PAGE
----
We exist to improve the lives
of everyone affected by epilepsy

Freema Agyeman's story

Epilepsy Action was a lifeline for Freema and her family when her niece Gabriella (real name protected) was diagnosed with epilepsy. Here the Dr Who and Sense8 star explains why she is supporting Purple Day and wants people to learn more about the condition.

  • "I'd love to know where she goes!"
  • "She's such a deep thinker!"
  • "Penny for her thoughts!"

These are just some of the things people would say to us about my 7-year-old niece Gabriella. As a high-achieving, cheerful, enthusiastic young child, full of curiosity and wonder, people thought she was deep in a daydream. They smiled at her personality pauses, thinking them quirky or endearing. I did the same. I always thought she was just lost in thought but little did I know, she was just absent. Little did I know she was having absence seizures.

It wasn't until one day when an absence seizure turned into a tonic clonic one. She was dressed in a vampire costume, just to add to the surrealism of the moment. She vomited, became floppy and then rigid. Her eyes fluttered, her limbs shuddered, she wet herself and then passed out. There are no words to describe to you what we all felt at that moment.

There is no way I can convey the fear, confusion, panic and agonising sadness. That day we realised something was wrong. That day our hearts broke and our lives changed.

I say ‘our' lives because when a family member, especially a child, is diagnosed with epilepsy, it affects the whole family. You have to be on high alert and keep a close on the person, in our case until her medication had started to take effect. It also takes a long time for the trauma of that moment to heal. You are constantly having to adjust and adapt to what has become your new normal.

Kids are resilient and brave and they adjust quickly. Gabriella is now taking Lamictal twice a day to stop her brain from having 'power naps'. She understands she has ‘staring moments' and will often ask us if she's just had one. She might feel she's lost a pocket of time, evident from a conversation jump or a programme skip. But she has settled into her new normal just fine and is still the same wonderful, happy and intelligent child she always was.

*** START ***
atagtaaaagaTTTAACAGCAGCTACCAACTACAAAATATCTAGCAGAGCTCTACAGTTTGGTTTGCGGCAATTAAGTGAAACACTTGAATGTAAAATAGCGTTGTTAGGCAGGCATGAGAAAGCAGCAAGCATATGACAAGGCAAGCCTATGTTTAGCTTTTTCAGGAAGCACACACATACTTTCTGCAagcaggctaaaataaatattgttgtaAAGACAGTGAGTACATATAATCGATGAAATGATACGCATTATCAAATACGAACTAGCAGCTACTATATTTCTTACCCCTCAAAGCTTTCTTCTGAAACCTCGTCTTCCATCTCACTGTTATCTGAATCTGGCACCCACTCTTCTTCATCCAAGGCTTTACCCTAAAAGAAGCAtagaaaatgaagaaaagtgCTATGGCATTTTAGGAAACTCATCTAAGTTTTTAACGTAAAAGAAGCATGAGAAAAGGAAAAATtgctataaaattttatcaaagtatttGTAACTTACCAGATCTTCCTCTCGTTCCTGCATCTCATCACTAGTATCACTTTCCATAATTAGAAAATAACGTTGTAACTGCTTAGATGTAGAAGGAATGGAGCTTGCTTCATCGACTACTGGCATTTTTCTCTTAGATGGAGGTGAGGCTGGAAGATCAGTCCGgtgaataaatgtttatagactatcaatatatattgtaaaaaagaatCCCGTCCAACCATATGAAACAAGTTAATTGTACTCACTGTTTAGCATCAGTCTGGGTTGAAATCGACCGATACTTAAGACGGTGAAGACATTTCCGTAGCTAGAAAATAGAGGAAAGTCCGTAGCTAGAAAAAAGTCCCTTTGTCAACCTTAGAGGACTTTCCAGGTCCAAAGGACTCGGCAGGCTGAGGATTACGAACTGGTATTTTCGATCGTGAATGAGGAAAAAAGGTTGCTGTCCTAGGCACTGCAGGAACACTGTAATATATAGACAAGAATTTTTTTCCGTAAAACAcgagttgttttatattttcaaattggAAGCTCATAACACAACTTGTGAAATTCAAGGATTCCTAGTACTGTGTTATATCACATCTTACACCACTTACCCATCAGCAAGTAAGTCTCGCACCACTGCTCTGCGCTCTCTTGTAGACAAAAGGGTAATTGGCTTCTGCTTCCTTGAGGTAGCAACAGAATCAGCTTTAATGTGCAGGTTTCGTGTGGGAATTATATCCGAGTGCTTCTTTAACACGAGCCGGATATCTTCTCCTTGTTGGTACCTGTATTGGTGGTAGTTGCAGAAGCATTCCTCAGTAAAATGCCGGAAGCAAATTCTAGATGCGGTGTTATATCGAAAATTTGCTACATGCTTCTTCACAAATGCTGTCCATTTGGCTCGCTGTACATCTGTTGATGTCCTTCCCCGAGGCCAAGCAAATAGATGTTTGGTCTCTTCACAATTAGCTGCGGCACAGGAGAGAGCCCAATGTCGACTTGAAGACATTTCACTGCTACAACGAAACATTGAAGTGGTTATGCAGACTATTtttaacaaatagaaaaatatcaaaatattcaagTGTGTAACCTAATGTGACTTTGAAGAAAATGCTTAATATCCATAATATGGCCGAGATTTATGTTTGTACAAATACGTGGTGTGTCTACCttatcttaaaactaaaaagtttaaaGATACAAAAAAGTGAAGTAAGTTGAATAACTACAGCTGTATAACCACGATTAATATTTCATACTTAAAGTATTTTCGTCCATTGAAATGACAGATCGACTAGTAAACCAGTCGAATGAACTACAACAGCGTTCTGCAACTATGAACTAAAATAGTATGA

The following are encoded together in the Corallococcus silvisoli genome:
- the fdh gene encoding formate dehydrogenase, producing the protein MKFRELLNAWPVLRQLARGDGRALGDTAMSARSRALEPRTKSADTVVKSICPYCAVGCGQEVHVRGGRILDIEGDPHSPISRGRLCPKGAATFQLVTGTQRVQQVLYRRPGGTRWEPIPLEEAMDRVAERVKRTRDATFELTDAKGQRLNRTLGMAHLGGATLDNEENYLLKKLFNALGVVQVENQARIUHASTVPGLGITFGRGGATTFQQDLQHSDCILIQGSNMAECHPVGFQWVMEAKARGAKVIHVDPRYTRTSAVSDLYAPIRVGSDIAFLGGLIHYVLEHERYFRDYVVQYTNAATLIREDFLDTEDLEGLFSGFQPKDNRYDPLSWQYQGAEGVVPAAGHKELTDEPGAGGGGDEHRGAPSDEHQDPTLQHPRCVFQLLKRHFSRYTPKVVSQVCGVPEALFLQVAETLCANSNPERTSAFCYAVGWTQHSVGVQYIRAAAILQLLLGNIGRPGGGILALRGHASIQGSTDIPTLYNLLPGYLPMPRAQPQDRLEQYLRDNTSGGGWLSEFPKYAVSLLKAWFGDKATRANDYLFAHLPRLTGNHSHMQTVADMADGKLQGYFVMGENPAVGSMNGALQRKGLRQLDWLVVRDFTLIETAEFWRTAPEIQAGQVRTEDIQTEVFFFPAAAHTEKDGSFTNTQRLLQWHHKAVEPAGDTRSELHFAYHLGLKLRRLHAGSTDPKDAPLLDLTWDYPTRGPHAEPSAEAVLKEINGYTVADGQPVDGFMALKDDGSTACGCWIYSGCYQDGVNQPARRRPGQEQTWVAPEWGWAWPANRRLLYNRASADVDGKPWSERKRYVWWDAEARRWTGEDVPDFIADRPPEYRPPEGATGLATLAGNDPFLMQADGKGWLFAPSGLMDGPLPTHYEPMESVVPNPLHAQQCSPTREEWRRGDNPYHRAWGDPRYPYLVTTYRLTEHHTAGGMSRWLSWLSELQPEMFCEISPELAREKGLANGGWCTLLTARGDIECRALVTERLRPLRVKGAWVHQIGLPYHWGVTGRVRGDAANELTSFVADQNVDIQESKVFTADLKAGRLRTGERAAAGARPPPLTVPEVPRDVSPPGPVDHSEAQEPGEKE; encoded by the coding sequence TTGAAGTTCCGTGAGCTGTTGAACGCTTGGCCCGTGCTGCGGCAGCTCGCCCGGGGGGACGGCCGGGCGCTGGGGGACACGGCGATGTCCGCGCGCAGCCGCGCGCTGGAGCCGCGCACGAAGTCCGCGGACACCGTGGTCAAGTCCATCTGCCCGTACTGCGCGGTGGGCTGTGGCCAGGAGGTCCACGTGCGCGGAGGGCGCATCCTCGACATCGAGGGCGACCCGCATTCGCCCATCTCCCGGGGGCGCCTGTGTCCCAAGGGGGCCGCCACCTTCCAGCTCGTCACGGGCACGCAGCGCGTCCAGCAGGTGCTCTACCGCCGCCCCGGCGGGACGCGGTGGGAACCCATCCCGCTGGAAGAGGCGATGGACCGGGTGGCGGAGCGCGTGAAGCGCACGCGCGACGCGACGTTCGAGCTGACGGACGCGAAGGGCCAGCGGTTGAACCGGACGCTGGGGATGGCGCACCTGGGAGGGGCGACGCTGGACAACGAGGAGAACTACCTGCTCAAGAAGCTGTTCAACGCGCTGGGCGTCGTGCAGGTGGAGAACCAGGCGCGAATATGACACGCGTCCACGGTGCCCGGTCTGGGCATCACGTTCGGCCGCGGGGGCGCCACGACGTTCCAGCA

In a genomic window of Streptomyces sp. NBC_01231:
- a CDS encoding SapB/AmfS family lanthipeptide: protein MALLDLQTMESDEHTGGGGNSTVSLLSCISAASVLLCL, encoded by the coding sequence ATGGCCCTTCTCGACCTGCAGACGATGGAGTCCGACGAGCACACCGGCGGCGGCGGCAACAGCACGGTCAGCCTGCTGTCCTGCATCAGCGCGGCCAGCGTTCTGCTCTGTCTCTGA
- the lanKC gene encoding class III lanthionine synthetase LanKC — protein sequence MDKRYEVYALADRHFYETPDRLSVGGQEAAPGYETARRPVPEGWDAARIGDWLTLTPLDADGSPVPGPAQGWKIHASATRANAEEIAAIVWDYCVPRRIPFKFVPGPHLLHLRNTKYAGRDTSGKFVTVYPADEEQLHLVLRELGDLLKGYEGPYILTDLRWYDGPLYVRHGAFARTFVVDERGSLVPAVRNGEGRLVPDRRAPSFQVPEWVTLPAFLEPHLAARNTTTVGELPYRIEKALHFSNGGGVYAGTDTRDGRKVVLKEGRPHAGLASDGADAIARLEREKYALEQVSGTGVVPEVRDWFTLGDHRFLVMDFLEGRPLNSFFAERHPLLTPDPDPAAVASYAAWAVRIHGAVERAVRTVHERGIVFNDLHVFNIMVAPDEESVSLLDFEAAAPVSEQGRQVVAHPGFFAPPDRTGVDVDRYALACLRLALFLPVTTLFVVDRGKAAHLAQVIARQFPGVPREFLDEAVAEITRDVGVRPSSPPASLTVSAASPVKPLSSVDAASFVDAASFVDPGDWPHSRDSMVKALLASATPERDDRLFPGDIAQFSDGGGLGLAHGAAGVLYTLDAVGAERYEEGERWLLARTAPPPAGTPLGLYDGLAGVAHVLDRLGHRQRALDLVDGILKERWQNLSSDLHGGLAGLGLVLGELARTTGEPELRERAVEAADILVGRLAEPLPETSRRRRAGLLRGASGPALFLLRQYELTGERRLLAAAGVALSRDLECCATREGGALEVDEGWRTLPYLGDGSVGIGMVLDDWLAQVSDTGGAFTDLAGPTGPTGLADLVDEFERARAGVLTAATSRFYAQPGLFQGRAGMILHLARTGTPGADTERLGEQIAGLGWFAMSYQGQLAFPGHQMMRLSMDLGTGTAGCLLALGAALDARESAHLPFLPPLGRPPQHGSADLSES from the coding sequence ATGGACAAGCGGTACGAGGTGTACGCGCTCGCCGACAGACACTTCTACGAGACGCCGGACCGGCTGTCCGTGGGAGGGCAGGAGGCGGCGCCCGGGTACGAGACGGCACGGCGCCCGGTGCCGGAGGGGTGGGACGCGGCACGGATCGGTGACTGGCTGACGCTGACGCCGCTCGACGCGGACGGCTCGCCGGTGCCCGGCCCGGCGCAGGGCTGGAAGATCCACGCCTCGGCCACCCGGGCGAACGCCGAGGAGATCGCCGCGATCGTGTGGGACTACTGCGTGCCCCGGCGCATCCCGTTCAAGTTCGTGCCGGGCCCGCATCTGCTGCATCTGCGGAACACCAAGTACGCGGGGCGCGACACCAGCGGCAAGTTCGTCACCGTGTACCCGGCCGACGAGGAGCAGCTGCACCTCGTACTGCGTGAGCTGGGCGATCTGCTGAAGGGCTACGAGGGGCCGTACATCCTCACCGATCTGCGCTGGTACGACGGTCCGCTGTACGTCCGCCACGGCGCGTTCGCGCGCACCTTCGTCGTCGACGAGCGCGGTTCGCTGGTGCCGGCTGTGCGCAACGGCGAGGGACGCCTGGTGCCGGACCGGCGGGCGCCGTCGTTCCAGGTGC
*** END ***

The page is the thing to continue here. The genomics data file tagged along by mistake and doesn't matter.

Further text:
It's the rest of us who find ourselves on a constant mission of information-seeking and reassurance to help us adjust. We couldn't have done it without Epilepsy Action.

Epilepsy Action has helped us immensely and has done so, essentially, by educating us. The internet can be a scary place with its endless and not- always-relevant information. When we needed a filtered voice to steer us to the answers, Epilepsy Action was there. The information and advice provided gave us the reassurance we needed. Epilepsy is a manageable condition. Thanks to their help, we have learnt that epilepsy is a manageable condition. Lives adjust but do not profoundly change or stop. It is so important that parents, families and schools can get access to the best resources. We have found that the more we talk to people, the more we learn and understand and meet others who are going through the same thing, the more we heal.

Raising awareness about epilepsy is important to me because until someone you know has the condition, it's not something many people know a great deal about. Epilepsy has many forms. It has been depicted in art for centuries, from votive tablets from the 17th century to modern day films and TV. We assume we understand what it involves. However, the way it is portrayed needs to be explored. In popular culture, too often fainting is portrayed as merely a silly swoon or unresponsiveness treated with a comedic slap and a sharp 'snap out of it!' It's interesting to me how we all thought Gabriella was a daydreamer because she's a bright child. If she was having 'staring moments' and underachieving, perhaps the label would have been 'lacks concentration'.

Epilepsy awareness is so important, and having an organisation normalise it and help you navigate it, with their expertise and experience, is vital. This is why I support Epilepsy Action.

With our help they can continue in their much-needed support and guidance of others.

Please join me today - together we can make a massive difference.

Event Date: 
Monday 20 March 2017 - 09:58